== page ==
Forum OpenACS Q&A: Arsdigita slashdotted. Why doesn't the site handle the load?


Mr Greenspun's article on managing software engineers has been "slashdot'd". I tried several times to click thru to the Arsdigita site's article URL from the slashdot article. No luck. Several posters on slashdot noted the non-response and made snide remarks about the Arsdigita site's architecture not being able to scale up under the load and serve request.

I'm concerned about this apparent failure. I want to understand the limits of the stuff I'm learning about. I would hate to build a site for some organization, telling them my proposed architechure (AOLserver&Co.) was better than the more popular Apache&Co. or whatever configuration and then have their site not hold up under a load.

I look to Arsdigita to learn from. I would think if anybody could make a site hold up under load with their architecture they could. Could someone please share what happened and why regarding the apparent failure of Arsdigita's site to hold up and serve request under the Slashdot load?

As a professinal mainframe programmer moving to web development, I would appreciate what the more experienced members of the community have to share about the real world/load limits and opperating parameters of the Arsdigita archetechure. Thank you.


Louis Gabriel


I do know how to spell professional!



I don't run any more, but I used to, and I also built the highest-volume web site ever done with the ACS,, so even though I'm not yet privy to what went on today, I'll offer some comments.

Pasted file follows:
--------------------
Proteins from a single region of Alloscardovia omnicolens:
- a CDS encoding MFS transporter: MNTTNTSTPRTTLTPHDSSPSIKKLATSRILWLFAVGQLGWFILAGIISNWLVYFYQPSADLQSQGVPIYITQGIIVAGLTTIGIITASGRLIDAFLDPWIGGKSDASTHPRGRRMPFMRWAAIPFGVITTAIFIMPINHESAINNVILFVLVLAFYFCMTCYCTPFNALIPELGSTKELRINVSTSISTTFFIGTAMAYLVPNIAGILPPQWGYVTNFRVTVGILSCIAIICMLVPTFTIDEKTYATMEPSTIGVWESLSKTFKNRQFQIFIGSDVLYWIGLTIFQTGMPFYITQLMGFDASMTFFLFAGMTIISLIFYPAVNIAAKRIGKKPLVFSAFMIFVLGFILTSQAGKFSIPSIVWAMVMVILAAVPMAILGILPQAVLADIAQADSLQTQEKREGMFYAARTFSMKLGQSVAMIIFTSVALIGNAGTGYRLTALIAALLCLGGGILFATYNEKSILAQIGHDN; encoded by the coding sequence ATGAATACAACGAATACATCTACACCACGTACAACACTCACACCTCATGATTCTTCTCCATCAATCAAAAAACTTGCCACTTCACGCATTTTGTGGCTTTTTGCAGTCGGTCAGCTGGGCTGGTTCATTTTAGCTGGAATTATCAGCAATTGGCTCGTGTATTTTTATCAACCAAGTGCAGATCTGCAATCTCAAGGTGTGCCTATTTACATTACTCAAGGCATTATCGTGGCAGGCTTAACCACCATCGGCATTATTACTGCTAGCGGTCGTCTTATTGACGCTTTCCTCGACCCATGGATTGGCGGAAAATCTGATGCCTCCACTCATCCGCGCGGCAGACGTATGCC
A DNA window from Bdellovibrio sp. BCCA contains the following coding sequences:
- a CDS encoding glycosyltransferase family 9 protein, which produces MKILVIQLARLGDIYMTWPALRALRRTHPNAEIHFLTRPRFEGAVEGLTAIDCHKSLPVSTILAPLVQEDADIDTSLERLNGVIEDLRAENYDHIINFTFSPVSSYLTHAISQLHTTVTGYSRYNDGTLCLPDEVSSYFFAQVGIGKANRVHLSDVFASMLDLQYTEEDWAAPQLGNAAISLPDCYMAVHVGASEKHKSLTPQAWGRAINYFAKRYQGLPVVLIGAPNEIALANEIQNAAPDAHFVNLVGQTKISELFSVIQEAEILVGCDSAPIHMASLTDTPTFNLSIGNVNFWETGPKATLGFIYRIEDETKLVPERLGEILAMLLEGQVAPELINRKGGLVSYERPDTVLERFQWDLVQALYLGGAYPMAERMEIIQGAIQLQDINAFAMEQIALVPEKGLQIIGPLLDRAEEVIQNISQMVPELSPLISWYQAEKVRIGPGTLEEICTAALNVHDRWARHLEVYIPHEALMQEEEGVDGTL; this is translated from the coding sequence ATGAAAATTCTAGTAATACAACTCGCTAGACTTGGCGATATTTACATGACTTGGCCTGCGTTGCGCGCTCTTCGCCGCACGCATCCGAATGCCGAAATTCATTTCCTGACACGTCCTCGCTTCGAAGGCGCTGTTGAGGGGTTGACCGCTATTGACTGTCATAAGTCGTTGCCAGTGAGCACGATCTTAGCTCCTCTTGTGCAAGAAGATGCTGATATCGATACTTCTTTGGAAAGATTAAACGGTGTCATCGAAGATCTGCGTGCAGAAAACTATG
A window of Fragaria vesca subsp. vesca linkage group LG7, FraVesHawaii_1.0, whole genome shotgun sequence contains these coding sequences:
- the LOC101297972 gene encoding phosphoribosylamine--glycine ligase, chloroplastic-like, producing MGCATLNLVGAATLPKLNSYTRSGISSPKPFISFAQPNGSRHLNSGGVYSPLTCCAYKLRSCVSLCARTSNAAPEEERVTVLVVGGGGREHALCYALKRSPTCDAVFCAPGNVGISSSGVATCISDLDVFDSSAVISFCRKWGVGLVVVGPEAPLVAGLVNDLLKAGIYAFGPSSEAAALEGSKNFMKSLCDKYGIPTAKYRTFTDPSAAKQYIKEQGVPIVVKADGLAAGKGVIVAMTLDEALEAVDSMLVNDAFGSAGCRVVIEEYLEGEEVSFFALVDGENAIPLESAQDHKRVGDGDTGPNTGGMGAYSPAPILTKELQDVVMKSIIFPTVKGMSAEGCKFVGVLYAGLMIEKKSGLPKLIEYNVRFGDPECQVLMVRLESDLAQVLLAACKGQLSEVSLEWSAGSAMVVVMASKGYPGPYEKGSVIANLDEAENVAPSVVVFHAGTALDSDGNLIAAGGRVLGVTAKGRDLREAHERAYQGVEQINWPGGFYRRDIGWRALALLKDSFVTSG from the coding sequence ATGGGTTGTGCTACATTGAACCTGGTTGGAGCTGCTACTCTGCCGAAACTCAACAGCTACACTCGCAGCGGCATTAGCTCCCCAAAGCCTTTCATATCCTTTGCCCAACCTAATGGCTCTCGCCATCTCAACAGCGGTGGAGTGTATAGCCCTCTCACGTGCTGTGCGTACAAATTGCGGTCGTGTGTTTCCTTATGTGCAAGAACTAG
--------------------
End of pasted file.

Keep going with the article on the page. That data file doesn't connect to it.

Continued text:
The thing about sudden surges in traffic is that they expose little configuration issues and glitches. normally has pretty modest traffic in the scheme of things, and a site that doesn't get high traffic on a regular basis is unlikely to be optimally tuned and configured.  When the traffic does arrive, it's all of a sudden a problem.  Since the site seems to be running happily now, and it's the peak part of the day, I assume this is what happened, and that the problem has been corrected.

In any case, there's no rocket science going on here.  Anything that uses an interpreted language and a relational database is going to have performance characteristics similar to AOLServer+tcl+ACS+Oracle.  Get more things like application servers involved and the picture gets worse, not better.  You could improve performance by writing in C++ and using a database without transactions, but this is courting disaster, and it's just not necessary.  Given some tuning effort and adequate hardware our architecture scales just fine.

Adding to Mark's comments, earlier today it was refusing connections altogether (for me, at least).  This reeks of a configuration issue.  As Mark says, it is a site that normally gets little traffic since usually only aD folk, current and potential customers, and "us friends" make use of the site.  It could've been something as simple as the number of allowed AOLserver threads or Oracle database connections being set to a low value.
From internal communications, it looks like it was mostly a matter of some expensive but unnecessary request filters being turned on.  It's not surprising that these would have caused a problem with a high volume of traffic.

We need to get better at operating our own site.  In the past it's been a severe case of the cobbler's children going barefoot:  few if any resources were allocated to, which was run mostly as a hobby by whoever had some spare time.  There's a staff now, and they've made a lot of improvements. I'm sure scaling issues have just been bumped up on their priority list.  Scaling really isn't about what software package you install anyway: it's about diligence, careful planning and hard work on the part of the team building and operating the site.

Which / what-type-of request filters? Stock ACS 3.x or ACS 4 filters or others developed strictly for
I'm not sure of the details, but I think someone who is is going to post an explanation here soon.